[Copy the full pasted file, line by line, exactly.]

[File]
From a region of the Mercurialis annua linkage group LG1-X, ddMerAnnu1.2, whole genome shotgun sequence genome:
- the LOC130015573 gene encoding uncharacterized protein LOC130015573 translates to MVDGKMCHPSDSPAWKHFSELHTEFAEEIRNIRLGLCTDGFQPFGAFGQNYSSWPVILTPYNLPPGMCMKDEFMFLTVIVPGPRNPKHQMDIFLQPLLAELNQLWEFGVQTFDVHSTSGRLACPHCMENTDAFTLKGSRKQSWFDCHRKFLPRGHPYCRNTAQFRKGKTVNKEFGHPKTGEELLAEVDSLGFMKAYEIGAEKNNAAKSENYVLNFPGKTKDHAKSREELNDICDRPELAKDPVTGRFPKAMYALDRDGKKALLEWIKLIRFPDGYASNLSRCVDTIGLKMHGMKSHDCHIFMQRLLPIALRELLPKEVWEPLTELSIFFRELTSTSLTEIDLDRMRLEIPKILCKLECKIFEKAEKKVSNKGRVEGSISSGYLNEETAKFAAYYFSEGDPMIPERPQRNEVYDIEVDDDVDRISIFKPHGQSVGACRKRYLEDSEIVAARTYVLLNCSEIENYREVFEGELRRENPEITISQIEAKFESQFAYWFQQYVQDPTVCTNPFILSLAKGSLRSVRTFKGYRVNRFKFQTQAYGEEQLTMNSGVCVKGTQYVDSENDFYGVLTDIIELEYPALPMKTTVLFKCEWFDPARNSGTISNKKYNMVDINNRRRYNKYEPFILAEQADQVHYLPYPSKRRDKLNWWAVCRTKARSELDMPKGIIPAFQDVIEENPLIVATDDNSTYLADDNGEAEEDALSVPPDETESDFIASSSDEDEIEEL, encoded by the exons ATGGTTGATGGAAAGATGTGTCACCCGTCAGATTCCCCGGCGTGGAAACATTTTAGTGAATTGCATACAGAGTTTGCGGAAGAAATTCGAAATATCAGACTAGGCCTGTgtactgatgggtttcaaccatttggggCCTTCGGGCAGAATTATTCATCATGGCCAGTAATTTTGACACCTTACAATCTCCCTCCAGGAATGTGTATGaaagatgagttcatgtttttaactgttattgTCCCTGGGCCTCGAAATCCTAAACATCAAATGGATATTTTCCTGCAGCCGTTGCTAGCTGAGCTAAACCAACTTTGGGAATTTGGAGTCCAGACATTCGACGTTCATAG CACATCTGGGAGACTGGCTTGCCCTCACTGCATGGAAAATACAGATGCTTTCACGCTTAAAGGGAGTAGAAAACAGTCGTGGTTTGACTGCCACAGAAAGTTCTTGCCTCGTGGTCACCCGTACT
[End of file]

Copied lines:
From a region of the Mercurialis annua linkage group LG1-X, ddMerAnnu1.2, whole genome shotgun sequence genome:
- the LOC130015573 gene encoding uncharacterized protein LOC130015573 translates to MVDGKMCHPSDSPAWKHFSELHTEFAEEIRNIRLGLCTDGFQPFGAFGQNYSSWPVILTPYNLPPGMCMKDEFMFLTVIVPGPRNPKHQMDIFLQPLLAELNQLWEFGVQTFDVHSTSGRLACPHCMENTDAFTLKGSRKQSWFDCHRKFLPRGHPYCRNTAQFRKGKTVNKEFGHPKTGEELLAEVDSLGFMKAYEIGAEKNNAAKSENYVLNFPGKTKDHAKSREELNDICDRPELAKDPVTGRFPKAMYALDRDGKKALLEWIKLIRFPDGYASNLSRCVDTIGLKMHGMKSHDCHIFMQRLLPIALRELLPKEVWEPLTELSIFFRELTSTSLTEIDLDRMRLEIPKILCKLECKIFEKAEKKVSNKGRVEGSISSGYLNEETAKFAAYYFSEGDPMIPERPQRNEVYDIEVDDDVDRISIFKPHGQSVGACRKRYLEDSEIVAARTYVLLNCSEIENYREVFEGELRRENPEITISQIEAKFESQFAYWFQQYVQDPTVCTNPFILSLAKGSLRSVRTFKGYRVNRFKFQTQAYGEEQLTMNSGVCVKGTQYVDSENDFYGVLTDIIELEYPALPMKTTVLFKCEWFDPARNSGTISNKKYNMVDINNRRRYNKYEPFILAEQADQVHYLPYPSKRRDKLNWWAVCRTKARSELDMPKGIIPAFQDVIEENPLIVATDDNSTYLADDNGEAEEDALSVPPDETESDFIASSSDEDEIEEL, encoded by the exons ATGGTTGATGGAAAGATGTGTCACCCGTCAGATTCCCCGGCGTGGAAACATTTTAGTGAATTGCATACAGAGTTTGCGGAAGAAATTCGAAATATCAGACTAGGCCTGTgtactgatgggtttcaaccatttggggCCTTCGGGCAGAATTATTCATCATGGCCAGTAATTTTGACACCTTACAATCTCCCTCCAGGAATGTGTATGaaagatgagttcatgtttttaactgttattgTCCCTGGGCCTCGAAATCCTAAACATCAAATGGATATTTTCCTGCAGCCGTTGCTAGCTGAGCTAAACCAACTTTGGGAATTTGGAGTCCAGACATTCGACGTTCATAG CACATCTGGGAGACTGGCTTGCCCTCACTGCATGGAAAATACAGATGCTTTCACGCTTAAAGGGAGTAGAAAACAGTCGTGGTTTGACTGCCACAGAAAGTTCTTGCCTCGTGGTCACCCGTACT